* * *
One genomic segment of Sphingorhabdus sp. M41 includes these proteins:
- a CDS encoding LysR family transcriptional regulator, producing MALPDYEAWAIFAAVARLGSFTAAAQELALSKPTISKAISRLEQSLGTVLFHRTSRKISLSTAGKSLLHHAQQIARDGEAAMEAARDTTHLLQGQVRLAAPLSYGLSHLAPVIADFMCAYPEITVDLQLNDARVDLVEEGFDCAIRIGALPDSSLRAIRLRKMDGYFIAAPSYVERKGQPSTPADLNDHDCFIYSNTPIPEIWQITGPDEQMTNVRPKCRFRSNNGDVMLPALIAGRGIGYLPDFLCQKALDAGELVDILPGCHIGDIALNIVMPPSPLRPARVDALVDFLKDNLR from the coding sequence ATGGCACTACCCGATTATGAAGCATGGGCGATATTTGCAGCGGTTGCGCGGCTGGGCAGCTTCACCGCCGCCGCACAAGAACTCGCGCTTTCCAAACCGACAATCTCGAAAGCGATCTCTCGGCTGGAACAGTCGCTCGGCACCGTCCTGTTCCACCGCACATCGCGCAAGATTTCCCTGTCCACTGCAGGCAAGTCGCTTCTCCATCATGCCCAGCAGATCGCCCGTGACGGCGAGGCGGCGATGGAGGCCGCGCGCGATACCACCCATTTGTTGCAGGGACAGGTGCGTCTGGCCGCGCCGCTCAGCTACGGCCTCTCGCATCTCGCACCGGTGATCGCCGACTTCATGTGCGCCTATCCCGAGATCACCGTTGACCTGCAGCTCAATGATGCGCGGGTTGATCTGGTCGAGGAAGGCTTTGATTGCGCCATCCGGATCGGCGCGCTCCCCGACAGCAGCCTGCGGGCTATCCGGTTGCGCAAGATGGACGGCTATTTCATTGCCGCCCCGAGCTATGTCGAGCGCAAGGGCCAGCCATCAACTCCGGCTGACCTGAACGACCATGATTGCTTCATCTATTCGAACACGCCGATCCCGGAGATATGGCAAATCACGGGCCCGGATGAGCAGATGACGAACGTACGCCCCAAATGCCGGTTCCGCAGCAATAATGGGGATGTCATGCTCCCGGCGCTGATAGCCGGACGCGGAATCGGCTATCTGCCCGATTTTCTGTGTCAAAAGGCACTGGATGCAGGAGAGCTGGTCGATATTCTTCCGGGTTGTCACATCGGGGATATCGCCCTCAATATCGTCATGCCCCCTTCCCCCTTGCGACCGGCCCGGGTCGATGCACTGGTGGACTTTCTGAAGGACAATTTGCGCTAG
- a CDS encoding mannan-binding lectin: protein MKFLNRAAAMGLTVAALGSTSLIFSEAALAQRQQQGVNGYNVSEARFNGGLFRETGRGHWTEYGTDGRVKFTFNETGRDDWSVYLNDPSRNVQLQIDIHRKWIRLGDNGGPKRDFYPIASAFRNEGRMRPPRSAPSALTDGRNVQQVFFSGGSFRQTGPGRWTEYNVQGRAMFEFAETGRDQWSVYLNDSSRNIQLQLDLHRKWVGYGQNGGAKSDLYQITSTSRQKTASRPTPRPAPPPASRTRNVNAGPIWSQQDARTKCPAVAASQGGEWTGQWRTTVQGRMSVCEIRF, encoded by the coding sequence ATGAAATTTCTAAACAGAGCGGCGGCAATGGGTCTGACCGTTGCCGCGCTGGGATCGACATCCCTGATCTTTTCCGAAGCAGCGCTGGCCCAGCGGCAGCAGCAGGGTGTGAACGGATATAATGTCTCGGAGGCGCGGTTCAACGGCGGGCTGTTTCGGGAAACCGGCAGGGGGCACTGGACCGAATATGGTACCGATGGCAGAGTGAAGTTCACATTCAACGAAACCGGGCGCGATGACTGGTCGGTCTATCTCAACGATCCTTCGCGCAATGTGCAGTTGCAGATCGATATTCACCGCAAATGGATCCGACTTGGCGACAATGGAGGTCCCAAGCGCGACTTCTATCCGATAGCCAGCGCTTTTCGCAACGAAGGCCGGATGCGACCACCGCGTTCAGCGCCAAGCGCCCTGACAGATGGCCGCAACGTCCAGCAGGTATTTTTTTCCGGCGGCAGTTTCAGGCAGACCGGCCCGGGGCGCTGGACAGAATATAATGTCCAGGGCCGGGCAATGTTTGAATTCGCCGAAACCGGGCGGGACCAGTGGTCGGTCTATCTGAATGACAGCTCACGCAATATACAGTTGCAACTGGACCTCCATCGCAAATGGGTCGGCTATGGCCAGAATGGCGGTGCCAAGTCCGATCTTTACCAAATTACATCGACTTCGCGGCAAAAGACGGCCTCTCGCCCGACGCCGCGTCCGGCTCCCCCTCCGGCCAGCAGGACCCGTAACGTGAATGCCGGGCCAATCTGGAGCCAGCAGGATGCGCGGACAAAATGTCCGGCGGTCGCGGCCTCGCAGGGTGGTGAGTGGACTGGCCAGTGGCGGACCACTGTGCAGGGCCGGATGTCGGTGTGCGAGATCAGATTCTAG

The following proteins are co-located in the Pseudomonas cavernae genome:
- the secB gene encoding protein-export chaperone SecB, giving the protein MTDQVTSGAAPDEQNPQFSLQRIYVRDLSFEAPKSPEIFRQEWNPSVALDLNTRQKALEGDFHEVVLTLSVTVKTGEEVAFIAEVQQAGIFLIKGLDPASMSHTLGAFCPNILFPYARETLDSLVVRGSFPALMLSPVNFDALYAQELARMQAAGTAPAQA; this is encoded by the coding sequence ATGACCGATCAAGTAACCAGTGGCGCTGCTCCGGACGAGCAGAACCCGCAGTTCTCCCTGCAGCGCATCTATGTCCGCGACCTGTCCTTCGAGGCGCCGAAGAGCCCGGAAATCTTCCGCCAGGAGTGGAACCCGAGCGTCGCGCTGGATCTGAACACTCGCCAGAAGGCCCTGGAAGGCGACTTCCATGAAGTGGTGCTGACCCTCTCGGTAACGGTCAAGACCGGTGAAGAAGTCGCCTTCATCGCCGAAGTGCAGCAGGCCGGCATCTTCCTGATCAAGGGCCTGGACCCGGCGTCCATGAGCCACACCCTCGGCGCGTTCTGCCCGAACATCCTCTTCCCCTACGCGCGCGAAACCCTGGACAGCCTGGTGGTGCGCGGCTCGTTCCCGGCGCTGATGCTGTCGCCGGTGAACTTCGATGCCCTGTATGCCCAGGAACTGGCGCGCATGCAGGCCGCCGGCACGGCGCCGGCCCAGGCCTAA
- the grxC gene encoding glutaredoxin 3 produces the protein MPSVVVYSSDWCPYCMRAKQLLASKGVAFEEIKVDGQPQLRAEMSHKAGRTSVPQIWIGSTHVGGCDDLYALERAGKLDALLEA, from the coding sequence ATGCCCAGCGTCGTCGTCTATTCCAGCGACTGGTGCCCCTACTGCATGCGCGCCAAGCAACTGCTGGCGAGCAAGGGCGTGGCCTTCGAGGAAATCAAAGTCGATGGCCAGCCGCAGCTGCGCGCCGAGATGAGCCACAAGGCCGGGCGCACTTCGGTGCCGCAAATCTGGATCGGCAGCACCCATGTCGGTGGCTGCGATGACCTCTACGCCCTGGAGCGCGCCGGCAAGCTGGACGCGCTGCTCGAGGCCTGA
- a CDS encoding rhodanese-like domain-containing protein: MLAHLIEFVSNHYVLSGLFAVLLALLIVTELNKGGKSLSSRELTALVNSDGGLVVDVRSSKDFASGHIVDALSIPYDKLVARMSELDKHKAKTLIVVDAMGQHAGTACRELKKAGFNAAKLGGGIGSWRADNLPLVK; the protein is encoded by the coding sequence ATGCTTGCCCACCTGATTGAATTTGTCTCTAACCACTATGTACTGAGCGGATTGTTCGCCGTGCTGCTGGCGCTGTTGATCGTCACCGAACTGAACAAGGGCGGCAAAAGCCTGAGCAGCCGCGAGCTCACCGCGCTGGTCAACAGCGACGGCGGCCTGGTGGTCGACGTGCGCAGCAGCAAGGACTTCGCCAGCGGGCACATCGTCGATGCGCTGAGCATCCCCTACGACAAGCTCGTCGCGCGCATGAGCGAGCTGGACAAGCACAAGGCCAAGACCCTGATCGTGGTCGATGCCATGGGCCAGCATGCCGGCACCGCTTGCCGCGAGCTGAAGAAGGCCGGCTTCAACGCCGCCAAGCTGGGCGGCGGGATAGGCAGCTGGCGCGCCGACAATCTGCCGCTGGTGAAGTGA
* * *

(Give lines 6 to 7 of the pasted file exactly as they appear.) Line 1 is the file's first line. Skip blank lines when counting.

- the grxC gene encoding glutaredoxin 3 produces the protein MPSVVVYSSDWCPYCMRAKQLLASKGVAFEEIKVDGQPQLRAEMSHKAGRTSVPQIWIGSTHVGGCDDLYALERAGKLDALLEA, from the coding sequence ATGCCCAGCGTCGTCGTCTATTCCAGCGACTGGTGCCCCTACTGCATGCGCGCCAAGCAACTGCTGGCGAGCAAGGGCGTGGCCTTCGAGGAAATCAAAGTCGATGGCCAGCCGCAGCTGCGCGCCGAGATGAGCCACAAGGCCGGGCGCACTTCGGTGCCGCAAATCTGGATCGGCAGCACCCATGTCGGTGGCTGCGATGACCTCTACGCCCTGGAGCGCGCCGGCAAGCTGGACGCGCTGCTCGAGGCCTGA
- a CDS encoding rhodanese-like domain-containing protein: MLAHLIEFVSNHYVLSGLFAVLLALLIVTELNKGGKSLSSRELTALVNSDGGLVVDVRSSKDFASGHIVDALSIPYDKLVARMSELDKHKAKTLIVVDAMGQHAGTACRELKKAGFNAAKLGGGIGSWRADNLPLVK; the protein is encoded by the coding sequence ATGCTTGCCCACCTGATTGAATTTGTCTCTAACCACTATGTACTGAGCGGATTGTTCGCCGTGCTGCTGGCGCTGTTGATCGTCACCGAACTGAACAAGGGCGGCAAAAGCCTGAGCAGCCGCGAGCTCACCGCGCTGGTCAACAGCGACGGCGGCCTGGTGGTCGACGTGCGCAGCAGCAAGGACTTCGCCAGCGGGCACATCGTCGATGCGCTGAGCATCCCCTACGACAAGCTCGTCGCGCGCATGAGCGAGCTGGACAAGCACAAGGCCAAGACCCTGATCGTGGTCGATGCCATGGGCCAGCATGCCGGCACCGCTTGCCGCGAGCTGAAGAAGGCCGGCTTCAACGCCGCCAAGCTGGGCGGCGGGATAGGCAGCTGGCGCGCCGACAATCTGCCGCTGGTGAAGTGA